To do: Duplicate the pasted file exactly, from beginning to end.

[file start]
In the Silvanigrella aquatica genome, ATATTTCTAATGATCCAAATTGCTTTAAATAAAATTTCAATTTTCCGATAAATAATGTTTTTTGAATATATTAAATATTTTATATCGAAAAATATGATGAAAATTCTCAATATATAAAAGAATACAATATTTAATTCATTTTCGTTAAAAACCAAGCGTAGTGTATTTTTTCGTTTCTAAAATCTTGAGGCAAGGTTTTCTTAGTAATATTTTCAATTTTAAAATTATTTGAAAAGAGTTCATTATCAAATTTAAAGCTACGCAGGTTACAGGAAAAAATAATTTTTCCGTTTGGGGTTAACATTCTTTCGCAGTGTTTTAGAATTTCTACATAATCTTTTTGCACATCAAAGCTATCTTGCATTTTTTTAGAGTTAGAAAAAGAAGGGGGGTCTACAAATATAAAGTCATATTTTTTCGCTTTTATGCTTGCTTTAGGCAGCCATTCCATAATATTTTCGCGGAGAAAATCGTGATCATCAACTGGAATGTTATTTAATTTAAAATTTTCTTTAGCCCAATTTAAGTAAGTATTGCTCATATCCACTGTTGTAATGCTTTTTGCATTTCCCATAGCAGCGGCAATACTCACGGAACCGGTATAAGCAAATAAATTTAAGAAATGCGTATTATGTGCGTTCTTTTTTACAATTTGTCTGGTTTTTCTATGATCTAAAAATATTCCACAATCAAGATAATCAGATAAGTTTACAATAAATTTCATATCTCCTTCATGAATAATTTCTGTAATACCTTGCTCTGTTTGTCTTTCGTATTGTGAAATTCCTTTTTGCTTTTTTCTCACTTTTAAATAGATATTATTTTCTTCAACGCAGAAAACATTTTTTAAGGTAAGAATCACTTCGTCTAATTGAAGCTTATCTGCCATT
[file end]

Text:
In the Silvanigrella aquatica genome, ATATTTCTAATGATCCAAATTGCTTTAAATAAAATTTCAATTTTCCGATAAATAATGTTTTTTGAATATATTAAATATTTTATATCGAAAAATATGATGAAAATTCTCAATATATAAAAGAATACAATATTTAATTCATTTTCGTTAAAAACCAAGCGTAGTGTATTTTTTCGTTTCTAAAATCTTGAGGCAAGGTTTTCTTAGTAATATTTTCAATTTTAAAATTATTTGAAAAGAGTTCATTATCAAATTTAAAGCTACGCAGGTTACAGGAAAAAATAATTTTTCCGTTTGGGGTTAACATTCTTTCGCAGTGTTTTAGAATTTCTACATAATCTTTTTGCACATCAAAGCTATCTTGCATTTTTTTAGAGTTAGAAAAAGAAGGGGGGTCTACAAATATAAAGTCATATTTTTTCGCTTTTATGCTTGCTTTAGGCAGCCATTCCATAATATTTTCGCGGAGAAAATCGTGATCATCAACTGGAATGTTATTTAATTTAAAATTTTCTTTAGCCCAATTTAAGTAAGTATTGCTCATATCCACTGTTGTAATGCTTTTTGCATTTCCCATAGCAGCGGCAATACTCACGGAACCGGTATAAGCAAATAAATTTAAGAAATGCGTATTATGTGCGTTCTTTTTTACAATTTGTCTGGTTTTTCTATGATCTAAAAATATTCCACAATCAAGATAATCAGATAAGTTTACAATAAATTTCATATCTCCTTCATGAATAATTTCTGTAATACCTTGCTCTGTTTGTCTTTCGTATTGTGAAATTCCTTTTTGCTTTTTTCTCACTTTTAAATAGATATTATTTTCTTCAACGCAGAAAACATTTTTTAAGGTAAGAATCACTTCGTCTAATTGAAGCTTATCTGCCATT